Everything old is new again: Microservices

old-building-with-modern-addition

If I told you about a software architecture in which components of an application provided services to other components via a communications protocol over a network you would say it was…

Well, it depends. If you got your start programming in the 90s, you’d say I just defined a Service-Oriented Architecture (SOA). But, if you’re younger and cut your developer teeth on the cloud, you’d say: “Oh, you’re talking about microservices.”

You’d both be right. To really understand the differences, you need to dive deeper into these architectures.

In SOA, a service is a function, which is well-defined, self-contained, and doesn’t depend on the context or state of other services. There are two kinds of services. A service consumer, which requests a service from the other type, a service provider. An SOA service can play both roles.

SOA services can trade data with each other. Two or more services can also coordinate with each other. These services carry out basic jobs such as creating a user account, providing login functionality, or validating a payment.

SOA isn’t so much about modularizing an application as it is about composing an application by integrating distributed, separately-maintained and deployed components. These components run on servers.

Early versions of SOA used object-oriented protocols to communicate with each other. For example, Microsoft’s Distributed Component Object Model (DCOM) and Object Request Brokers (ORBs) use the Common Object Request Broker Architecture (CORBA) specification.

Later versions used messaging services such as Java Message Service (JMS) or Advanced Message Queuing Protocol (AMQP). These service connections are called Enterprise Service Buses (ESB). Over these buses, data, almost always in eXtensible Markup Language (XML) format, is transmitted and received.

Microservices is an architectural style where applications are made up from loosely coupled services or modules. It lends itself to the Continuous Integration/Continuous Deployment (CI/CD) model of developing large, complex applications. An application is the sum of its modules.

Each microservice provides an application programming interface (API) endpoint. These are connected by lightweight protocols such as REpresentational State Transfer (REST), or gRPC. Data tends to be represented by JavaScript Object Notation (JSON) or Protobuf.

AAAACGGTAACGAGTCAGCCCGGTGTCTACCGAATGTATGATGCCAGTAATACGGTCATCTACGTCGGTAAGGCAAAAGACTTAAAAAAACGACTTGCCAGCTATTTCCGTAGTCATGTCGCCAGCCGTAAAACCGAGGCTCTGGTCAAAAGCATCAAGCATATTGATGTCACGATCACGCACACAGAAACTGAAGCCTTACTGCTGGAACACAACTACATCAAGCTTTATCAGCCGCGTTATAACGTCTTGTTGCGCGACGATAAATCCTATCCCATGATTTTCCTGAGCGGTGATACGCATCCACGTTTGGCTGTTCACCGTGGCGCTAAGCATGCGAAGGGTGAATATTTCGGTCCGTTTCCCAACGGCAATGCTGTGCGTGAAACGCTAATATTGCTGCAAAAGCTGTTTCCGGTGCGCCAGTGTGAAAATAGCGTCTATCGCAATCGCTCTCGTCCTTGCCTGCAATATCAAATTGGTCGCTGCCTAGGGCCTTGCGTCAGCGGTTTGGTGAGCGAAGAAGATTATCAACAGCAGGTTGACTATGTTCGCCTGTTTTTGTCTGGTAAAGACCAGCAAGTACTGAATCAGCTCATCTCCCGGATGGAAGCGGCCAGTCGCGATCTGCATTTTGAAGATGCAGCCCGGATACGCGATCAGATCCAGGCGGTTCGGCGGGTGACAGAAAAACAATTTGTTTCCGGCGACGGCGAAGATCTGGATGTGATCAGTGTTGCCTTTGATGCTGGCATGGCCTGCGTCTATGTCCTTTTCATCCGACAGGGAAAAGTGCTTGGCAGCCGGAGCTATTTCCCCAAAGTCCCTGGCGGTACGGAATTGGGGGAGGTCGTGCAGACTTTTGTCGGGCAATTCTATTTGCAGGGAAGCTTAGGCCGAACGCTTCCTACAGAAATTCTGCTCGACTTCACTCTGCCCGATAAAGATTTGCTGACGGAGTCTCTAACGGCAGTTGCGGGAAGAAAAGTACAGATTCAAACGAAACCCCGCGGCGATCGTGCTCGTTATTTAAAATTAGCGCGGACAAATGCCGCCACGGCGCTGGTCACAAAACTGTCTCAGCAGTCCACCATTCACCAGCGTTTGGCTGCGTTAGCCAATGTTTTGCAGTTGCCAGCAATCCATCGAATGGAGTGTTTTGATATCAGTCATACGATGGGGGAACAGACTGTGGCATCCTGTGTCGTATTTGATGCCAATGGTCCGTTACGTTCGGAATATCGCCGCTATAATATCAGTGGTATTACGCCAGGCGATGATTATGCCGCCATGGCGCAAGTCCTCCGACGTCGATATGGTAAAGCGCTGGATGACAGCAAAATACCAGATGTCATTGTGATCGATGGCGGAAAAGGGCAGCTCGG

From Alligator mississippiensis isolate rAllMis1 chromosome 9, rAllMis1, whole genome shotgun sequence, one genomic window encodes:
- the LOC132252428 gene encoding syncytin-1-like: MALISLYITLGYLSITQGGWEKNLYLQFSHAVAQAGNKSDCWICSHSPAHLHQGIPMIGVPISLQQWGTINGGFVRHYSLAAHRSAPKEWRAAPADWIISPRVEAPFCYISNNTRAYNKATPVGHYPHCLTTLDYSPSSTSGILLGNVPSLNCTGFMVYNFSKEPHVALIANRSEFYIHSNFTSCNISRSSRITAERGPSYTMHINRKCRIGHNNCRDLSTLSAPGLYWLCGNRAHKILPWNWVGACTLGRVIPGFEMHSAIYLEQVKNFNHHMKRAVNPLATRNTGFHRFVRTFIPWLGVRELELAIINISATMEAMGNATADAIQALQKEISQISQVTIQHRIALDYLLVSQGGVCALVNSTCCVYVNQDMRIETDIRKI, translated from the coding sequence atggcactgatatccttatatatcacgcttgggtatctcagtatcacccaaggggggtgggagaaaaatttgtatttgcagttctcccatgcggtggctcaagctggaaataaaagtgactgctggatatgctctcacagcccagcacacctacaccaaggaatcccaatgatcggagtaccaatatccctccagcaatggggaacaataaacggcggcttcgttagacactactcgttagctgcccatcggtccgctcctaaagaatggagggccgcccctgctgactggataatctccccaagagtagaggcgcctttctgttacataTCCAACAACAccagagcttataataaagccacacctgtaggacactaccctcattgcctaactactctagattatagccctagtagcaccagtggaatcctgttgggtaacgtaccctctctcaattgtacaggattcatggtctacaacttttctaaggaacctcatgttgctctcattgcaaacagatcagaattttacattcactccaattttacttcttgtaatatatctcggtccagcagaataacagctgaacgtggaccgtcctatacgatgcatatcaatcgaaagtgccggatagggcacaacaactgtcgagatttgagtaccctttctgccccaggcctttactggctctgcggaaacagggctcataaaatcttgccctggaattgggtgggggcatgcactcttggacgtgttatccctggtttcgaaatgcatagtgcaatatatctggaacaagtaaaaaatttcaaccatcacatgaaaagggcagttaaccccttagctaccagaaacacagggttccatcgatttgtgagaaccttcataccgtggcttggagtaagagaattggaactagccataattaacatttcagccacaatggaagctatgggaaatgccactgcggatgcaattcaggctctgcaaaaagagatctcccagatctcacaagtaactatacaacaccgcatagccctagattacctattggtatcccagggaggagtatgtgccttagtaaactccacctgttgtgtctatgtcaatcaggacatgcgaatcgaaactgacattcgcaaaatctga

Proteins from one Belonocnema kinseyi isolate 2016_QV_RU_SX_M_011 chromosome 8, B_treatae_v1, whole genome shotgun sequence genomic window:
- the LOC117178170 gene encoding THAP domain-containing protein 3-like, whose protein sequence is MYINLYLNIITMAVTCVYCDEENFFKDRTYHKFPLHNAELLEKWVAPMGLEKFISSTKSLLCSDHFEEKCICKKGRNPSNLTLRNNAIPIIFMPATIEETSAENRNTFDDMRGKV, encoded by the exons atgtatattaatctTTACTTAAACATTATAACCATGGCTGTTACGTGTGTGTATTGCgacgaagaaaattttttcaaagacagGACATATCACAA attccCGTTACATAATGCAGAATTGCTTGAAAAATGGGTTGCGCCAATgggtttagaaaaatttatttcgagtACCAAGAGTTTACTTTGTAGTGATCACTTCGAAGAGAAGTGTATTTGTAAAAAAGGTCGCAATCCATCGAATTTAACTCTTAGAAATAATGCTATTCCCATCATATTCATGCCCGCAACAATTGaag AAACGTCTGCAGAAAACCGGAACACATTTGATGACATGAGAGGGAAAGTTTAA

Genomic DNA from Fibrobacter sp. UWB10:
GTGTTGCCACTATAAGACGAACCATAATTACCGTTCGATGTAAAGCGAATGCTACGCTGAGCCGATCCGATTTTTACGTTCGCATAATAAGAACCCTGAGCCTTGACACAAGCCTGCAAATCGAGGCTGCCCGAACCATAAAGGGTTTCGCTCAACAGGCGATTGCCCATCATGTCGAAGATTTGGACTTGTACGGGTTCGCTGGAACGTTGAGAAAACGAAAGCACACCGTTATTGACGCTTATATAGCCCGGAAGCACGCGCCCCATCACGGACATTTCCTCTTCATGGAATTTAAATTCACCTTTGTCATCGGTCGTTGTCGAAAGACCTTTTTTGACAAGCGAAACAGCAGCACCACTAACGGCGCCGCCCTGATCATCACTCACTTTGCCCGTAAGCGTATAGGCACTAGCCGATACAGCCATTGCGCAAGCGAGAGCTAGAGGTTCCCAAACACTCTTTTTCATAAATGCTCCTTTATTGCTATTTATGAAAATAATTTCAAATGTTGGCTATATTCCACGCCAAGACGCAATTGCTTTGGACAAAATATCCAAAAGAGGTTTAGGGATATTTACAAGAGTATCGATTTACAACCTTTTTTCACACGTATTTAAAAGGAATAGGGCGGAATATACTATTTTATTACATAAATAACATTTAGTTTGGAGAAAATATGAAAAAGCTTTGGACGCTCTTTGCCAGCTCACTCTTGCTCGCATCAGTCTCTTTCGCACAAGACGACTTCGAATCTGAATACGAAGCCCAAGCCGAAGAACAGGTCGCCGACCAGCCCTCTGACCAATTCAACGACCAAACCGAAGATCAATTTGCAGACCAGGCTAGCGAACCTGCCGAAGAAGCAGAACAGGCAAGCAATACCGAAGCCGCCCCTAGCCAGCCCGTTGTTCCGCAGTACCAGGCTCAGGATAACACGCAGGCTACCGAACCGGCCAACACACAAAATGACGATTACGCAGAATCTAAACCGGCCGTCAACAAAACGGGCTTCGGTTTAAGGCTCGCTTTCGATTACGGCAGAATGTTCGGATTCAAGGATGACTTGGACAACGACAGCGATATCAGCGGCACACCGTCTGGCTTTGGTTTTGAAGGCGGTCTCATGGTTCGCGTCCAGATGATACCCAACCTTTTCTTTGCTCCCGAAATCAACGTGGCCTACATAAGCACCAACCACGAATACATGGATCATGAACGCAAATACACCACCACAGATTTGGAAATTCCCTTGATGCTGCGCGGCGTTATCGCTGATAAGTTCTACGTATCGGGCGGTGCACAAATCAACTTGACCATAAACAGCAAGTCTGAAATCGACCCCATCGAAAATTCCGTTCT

Both architectures stand as an alternative to the older, monolithic style of architecture where applications are built as single, autonomous units. For example, in a client-server model, a typical Linux, Apache, MySQL, PHP/Python/Perl (LAMP) server-side application would deal with HTTP requests, run sub-programs and retrieves/updates from the underlying MySQL database. These are all tied closely together. When you change anything, you must build and deploy a new version.

With SOA, you may need to change several components, but never the entire application. With microservices, though, you can make changes one service at a time. With microservices, you’re working with a true decoupled architecture.

Microservices are also lighter than SOA. While SOA services are deployed to servers and virtual machines (VMs), microservices are deployed in containers. The protocols are also lighter. This makes microservices more flexible than SOA. Hence, it works better with Agile shops.

So what does this mean? The long and short of it is that microservices are an SOA variation for container and cloud computing.

Old style SOA isn’t going away, but as we continue to move applications to containers, the microservice architecture will only grow more popular.

Comments

  1. It would be great if you could add up on service orchestration 🙂

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  2. jeffreyyeah says:

    While the trend the past couple years has been to put microservices in containers, that was not the prior case for the 6 or so years microservices have been popular.

    Another distinction of microservices from SOA is that a database must be connected to by only a single service. This allows business logic close to the data to be contained. Of course microservices can be composed together to let higher level business logic play out. Having only one service writing to a DB keeps unexpected changes down, and reduces duplicate business logic.

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